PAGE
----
The COVID-19 pandemic has changed the world in many ways. Of the several implications on humanity, the issues of health, the rapid decline of economy, shortage of medicines, sanitizers, masks, and other essentials, poverty, unemployment has undoubtedly taken centre stage and each has left a mark on the lives of people.

If appropriate measures are not implemented in time, the virus of racism will inherently remain in the mind-sets of people, with a threat to peace and stability of the society. Long term planning and collective efforts of individuals, communities, governments, national and international organisations to fight against this invisible deadly virus is needed. Policy response to the pandemic as well as health and contracted economy is the need of the hour. Health interventions to those who are in need as well as prioritising the focus on the social setbacks in the country for a healthy start are of utmost importance. Reducing the psychological and social distress among people and promoting strategies to deal with the situation are required. Considering other health issues by the policy makers as well as strengthening of public healthcare with large investments and robust infrastructure and providing sufficient care to the patients suffering from other diseases as well are also very important.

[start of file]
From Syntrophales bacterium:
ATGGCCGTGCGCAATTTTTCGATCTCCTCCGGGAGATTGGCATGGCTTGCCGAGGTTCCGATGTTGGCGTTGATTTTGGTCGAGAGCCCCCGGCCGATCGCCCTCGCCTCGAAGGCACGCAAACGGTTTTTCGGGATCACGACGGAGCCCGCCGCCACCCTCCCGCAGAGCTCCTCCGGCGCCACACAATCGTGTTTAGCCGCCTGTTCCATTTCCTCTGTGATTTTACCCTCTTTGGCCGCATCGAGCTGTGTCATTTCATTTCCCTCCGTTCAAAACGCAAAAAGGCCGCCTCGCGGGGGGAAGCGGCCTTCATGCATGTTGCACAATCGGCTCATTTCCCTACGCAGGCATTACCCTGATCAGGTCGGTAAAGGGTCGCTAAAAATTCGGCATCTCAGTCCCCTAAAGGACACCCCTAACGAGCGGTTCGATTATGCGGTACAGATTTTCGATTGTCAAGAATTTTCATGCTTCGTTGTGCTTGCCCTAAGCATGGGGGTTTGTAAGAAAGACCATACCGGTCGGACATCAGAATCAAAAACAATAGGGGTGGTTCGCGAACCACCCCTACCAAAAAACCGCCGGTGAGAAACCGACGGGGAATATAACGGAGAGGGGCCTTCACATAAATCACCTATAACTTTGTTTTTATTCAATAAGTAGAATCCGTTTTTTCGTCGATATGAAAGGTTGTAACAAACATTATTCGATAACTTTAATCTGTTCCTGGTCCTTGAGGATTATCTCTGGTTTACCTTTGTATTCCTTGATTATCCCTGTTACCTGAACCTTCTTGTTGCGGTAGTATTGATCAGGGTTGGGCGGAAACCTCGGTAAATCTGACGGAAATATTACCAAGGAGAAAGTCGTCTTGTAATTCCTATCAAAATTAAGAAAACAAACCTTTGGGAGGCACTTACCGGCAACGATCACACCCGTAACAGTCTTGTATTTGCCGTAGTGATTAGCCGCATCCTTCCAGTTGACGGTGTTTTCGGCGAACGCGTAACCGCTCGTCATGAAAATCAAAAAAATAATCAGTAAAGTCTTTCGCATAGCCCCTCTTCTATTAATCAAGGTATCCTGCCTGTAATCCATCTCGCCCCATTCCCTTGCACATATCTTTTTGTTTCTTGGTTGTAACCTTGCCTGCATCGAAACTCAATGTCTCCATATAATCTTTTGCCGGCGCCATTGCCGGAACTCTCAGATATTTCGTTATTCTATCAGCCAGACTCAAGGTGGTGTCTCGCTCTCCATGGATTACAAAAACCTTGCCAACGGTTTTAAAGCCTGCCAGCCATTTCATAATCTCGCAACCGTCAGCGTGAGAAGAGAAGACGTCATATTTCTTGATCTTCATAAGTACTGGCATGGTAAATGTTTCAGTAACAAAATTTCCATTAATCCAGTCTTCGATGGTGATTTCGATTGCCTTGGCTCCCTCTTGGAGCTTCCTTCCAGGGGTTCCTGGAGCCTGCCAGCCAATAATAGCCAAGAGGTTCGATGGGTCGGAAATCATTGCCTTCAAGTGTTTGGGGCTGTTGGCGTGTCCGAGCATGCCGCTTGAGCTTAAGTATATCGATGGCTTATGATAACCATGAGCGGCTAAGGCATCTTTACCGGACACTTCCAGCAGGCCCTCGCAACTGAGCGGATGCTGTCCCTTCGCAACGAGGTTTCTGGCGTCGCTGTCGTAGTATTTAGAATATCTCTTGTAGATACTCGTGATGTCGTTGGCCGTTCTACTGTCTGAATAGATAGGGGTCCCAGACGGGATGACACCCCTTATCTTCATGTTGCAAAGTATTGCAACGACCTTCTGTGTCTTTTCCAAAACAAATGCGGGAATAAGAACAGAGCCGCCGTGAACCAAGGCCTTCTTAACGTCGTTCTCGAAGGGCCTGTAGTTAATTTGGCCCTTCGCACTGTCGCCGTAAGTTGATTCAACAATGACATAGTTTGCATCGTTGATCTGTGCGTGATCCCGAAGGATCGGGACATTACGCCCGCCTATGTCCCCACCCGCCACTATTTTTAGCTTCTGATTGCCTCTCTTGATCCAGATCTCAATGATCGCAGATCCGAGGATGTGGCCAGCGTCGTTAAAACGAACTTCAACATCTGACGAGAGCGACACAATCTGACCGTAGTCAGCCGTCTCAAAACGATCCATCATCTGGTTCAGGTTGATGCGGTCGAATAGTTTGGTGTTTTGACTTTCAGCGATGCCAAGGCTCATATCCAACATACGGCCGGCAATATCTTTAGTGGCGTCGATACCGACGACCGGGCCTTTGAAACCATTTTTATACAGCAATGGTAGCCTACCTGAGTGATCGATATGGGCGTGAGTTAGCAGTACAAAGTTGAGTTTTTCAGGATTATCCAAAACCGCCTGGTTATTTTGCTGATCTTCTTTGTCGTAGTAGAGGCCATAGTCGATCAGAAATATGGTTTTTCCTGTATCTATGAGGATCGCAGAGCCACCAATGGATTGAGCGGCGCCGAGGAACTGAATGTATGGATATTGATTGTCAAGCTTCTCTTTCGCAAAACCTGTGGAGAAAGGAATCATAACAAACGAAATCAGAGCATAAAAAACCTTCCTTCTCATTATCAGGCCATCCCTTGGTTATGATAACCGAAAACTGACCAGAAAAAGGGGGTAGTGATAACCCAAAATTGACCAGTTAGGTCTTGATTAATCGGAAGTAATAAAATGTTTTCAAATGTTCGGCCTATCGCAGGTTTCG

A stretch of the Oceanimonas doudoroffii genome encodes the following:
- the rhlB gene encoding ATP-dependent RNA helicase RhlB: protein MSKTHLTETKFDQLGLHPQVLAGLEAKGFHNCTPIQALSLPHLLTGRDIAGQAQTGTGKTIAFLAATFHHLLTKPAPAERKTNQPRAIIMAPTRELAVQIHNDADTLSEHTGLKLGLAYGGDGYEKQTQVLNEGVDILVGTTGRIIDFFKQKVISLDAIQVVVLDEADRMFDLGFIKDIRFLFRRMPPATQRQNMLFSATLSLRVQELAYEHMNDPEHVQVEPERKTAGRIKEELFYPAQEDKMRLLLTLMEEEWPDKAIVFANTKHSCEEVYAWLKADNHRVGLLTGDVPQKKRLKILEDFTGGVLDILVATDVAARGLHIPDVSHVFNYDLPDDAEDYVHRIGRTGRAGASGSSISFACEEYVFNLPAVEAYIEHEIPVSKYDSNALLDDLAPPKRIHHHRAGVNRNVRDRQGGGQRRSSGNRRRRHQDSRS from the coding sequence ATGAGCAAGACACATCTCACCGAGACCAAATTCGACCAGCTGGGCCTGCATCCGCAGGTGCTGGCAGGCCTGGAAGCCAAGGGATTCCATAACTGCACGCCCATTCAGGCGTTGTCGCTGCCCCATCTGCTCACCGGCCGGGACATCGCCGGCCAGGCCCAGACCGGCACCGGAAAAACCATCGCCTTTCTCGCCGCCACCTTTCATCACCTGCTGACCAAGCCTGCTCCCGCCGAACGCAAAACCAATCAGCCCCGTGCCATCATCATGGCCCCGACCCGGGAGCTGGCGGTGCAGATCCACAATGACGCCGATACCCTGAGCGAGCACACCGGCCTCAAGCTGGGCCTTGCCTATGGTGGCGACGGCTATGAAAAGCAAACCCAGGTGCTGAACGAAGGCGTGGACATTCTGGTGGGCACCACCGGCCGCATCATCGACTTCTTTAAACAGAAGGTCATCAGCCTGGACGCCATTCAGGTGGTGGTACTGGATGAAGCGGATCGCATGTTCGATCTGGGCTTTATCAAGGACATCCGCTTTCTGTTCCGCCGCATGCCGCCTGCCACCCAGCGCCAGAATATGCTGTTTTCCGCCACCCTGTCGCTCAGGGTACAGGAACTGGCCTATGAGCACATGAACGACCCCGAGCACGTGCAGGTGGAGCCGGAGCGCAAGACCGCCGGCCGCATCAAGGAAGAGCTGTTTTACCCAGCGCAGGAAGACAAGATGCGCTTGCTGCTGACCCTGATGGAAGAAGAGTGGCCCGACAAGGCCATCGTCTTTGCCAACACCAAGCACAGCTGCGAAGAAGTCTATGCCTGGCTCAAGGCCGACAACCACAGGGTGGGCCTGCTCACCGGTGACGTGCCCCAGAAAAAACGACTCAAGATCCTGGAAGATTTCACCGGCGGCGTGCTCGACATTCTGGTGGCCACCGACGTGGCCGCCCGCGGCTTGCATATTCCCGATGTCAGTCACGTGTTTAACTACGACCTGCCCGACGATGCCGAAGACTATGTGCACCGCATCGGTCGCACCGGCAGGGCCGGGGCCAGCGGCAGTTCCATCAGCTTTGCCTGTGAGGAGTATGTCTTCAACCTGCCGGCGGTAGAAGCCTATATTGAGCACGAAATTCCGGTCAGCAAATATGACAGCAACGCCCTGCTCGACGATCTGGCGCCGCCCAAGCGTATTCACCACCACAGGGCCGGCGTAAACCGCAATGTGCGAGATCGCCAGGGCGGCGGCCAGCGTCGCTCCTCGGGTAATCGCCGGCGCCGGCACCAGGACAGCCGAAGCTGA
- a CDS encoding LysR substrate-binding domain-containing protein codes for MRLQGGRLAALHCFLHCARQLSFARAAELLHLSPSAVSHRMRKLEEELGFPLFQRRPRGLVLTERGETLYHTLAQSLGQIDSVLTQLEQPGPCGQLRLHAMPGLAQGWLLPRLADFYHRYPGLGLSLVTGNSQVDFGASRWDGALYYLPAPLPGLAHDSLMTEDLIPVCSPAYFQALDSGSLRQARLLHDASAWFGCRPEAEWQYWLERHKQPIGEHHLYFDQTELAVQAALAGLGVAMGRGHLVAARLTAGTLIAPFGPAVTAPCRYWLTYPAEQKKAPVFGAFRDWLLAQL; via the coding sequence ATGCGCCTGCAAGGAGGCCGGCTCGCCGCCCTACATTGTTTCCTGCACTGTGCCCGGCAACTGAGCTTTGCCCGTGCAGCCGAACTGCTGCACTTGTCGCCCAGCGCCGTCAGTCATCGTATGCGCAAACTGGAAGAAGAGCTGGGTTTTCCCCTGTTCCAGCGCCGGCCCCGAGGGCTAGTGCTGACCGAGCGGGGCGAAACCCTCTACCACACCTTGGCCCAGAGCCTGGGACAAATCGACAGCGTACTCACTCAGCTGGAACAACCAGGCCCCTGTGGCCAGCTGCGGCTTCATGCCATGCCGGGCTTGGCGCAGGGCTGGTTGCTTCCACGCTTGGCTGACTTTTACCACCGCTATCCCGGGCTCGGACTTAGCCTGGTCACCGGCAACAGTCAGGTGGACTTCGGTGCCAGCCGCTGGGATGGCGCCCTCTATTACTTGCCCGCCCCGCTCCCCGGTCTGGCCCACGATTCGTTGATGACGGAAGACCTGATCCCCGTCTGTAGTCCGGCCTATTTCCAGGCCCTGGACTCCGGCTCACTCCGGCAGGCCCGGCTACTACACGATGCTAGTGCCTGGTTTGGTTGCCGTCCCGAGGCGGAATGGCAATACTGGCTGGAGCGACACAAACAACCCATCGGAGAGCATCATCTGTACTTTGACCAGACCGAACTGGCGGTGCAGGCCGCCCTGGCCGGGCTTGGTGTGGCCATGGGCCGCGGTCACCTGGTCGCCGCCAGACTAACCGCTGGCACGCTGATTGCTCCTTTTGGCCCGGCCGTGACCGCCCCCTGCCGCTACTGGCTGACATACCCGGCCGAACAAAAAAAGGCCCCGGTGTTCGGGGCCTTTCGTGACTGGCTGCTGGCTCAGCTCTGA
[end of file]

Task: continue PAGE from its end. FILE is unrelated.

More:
In India leaders need to be more sensitive with the language and the issues as it can hurt the sentiments of people and should come up with solutions for the problems and not problems for the solutions.

The writer of this article is a Resident Doctor at Lady Hardinge Medical College, Delhi and National Co-ordinater Vichar Vibhag, AICC & incharge Delhi-NCR

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Published: 08 Jun 2020, 9:30 PM